Business, Economics and Jobs

After the Dodgers, what could Magic Johnson buy for $2B?


NBA legend Earvin (Magic) Johnson led a group that purchased the Los Angeles Dodgers for a record $2 billion.


Ronald Martinez

Earvin (Magic) Johnson’s deal to buy the Los Angeles Dodgers for $2 billion from Frank McCourt is the most ever paid for a US sports franchise, Bloomberg reported.

Johnson’s group – which includes Mark Walter of Guggenheim Partners and ex-Washington Nationals president Stan Kasten, among others – turned heads in the sports world.

Johnson even outbid a group that included Leo Hindery, who once ran Yankees Entertainment & Sports Network (YES).

“The word is ‘wow,’” Hindery told Bloomberg. “Look what this does to comps on every sports transaction until the end of time. What you want to do today is own the Kansas City Royals. You just got a new top out there.”

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The astronomical price tag includes Dodger Stadium and the land around it. The asking price was said to be $1.5 billion, but a potential TV deal and revenue from a new stadium pushed the deal that much higher.

What else could Magic buy for $2 billion? Here's a few ideas.

Two NFL franchises

The most anyone had ever paid for a sports team was $1.1 billion when Stephen Ross purchased the NFL’s Miami Dolphins. The Dallas Cowboys – should they ever come up for sale – are valued at $1.85 billion.

Last year, Johnson also expressed interest in bringing an NFL franchise to Los Angeles, The LA Times reported, meaning the former LA Lakers superstar might not be finished yet.

“I am working hard with Tim Leiweke and AEG to bring football and the NFL back to our city,” Johnson said then, referring to the current owner of the Staples Center. “I’m hoping that will happen. I would love to be a part of the ownership group with Tim.”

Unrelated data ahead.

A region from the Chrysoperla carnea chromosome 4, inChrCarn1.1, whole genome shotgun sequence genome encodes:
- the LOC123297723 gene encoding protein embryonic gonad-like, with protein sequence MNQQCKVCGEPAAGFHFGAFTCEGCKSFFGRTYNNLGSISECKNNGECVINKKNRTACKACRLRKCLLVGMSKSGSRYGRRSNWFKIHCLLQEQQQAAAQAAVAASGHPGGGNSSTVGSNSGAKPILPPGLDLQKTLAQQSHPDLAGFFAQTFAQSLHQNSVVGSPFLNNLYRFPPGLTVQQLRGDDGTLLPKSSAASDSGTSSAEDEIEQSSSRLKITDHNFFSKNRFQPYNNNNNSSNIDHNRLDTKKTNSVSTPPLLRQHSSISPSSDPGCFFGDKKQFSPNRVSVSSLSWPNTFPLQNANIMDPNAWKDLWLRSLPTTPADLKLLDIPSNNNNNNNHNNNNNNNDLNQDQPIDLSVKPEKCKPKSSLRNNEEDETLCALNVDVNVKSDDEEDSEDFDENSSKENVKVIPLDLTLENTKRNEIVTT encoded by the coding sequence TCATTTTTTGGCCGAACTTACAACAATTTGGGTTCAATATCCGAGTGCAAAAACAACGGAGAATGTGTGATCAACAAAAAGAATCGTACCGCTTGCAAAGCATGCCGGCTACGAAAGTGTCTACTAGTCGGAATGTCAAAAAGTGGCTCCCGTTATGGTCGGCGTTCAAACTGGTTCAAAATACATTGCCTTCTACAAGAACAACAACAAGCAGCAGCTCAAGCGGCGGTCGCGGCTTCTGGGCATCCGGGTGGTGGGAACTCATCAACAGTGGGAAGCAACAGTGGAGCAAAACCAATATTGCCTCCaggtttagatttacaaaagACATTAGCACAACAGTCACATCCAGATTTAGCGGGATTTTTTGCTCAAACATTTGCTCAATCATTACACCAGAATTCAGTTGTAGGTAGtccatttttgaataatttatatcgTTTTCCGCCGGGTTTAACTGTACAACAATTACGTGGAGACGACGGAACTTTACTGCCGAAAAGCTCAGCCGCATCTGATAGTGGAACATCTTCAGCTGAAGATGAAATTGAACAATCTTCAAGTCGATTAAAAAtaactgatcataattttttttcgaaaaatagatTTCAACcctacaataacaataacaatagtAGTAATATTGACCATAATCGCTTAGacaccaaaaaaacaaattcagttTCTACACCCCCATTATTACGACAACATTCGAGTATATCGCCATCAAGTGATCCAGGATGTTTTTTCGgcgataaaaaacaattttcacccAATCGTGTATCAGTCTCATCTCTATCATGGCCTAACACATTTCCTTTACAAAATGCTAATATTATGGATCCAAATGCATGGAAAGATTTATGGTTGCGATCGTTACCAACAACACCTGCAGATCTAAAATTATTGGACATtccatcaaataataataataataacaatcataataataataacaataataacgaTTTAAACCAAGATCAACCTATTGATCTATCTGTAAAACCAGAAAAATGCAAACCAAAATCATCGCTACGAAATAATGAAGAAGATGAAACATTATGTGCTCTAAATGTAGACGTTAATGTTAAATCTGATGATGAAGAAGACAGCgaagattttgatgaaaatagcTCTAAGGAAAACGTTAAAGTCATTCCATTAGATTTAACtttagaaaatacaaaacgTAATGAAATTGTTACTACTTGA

According to economics professor Mark J. Perry, changing the clocks is a $1.97 billion “opportunity cost” for Americans.

That figure is based on the average American earning about $19 per hour, and changing their clocks twice per year. So, Magic could spark the economy and repay every American for their “time.”

Renovate the UN

The United Nations headquarters is 60 years overdue for a makeover, and the final cost is estimated at $2 billion, The Associated Press reported. Among the much-needed revamps are blast-proof windows.

“The UN continues to function at a very high level every day while we are working around them,” architect Michael Adlerstein said.

World peace

President Obama is spending $2 billion to send civilian advisors to Afghanistan, Reuters reported. These people are experts in fields such as agriculture, justice or economics.

There are more than 1,000 of them in Afghanistan, at a cost of about $500,000 each to the US government.

Magic could ease minds in the Republican Party who blamed Obama’s administration for artificially supporting the Middle Easter nation.

“This whole nation-building effort has been put on steroids,” GOP Sen. Bob Corker (R-Tenn.) said, according to Reuters. “We have done tremendous harm to the people of Afghanistan with the huge amounts of US dollars that have flowed into the country.”

Childhood education

California estimated it would cost $2 billion to meet federal No Child Left Behind criteria, The Los Angeles Times reported.

“The best solution to a bad law is to replace it with a good law,” state Supt. of Public Instruction Tom Torlakson told the LA Times.

Or, ask Magic for a loan.

Oilsands development

ExxonMobile budgeted $2 billion to develop an oilsands project in northern Alberta.

The company expects to spend $50,000 per barrel, and develop 40,000 barrels per day. Analysts aren’t quite convinced it’s economical.

“It’s always good to take the estimates with a grain of salt,” Sam La Bell of Veritas Investment Research told the Calgary Herald. “Cost inflation is code for saying that some of the estimates that some companies have put out are too low.”

Quick, someone call Magic.

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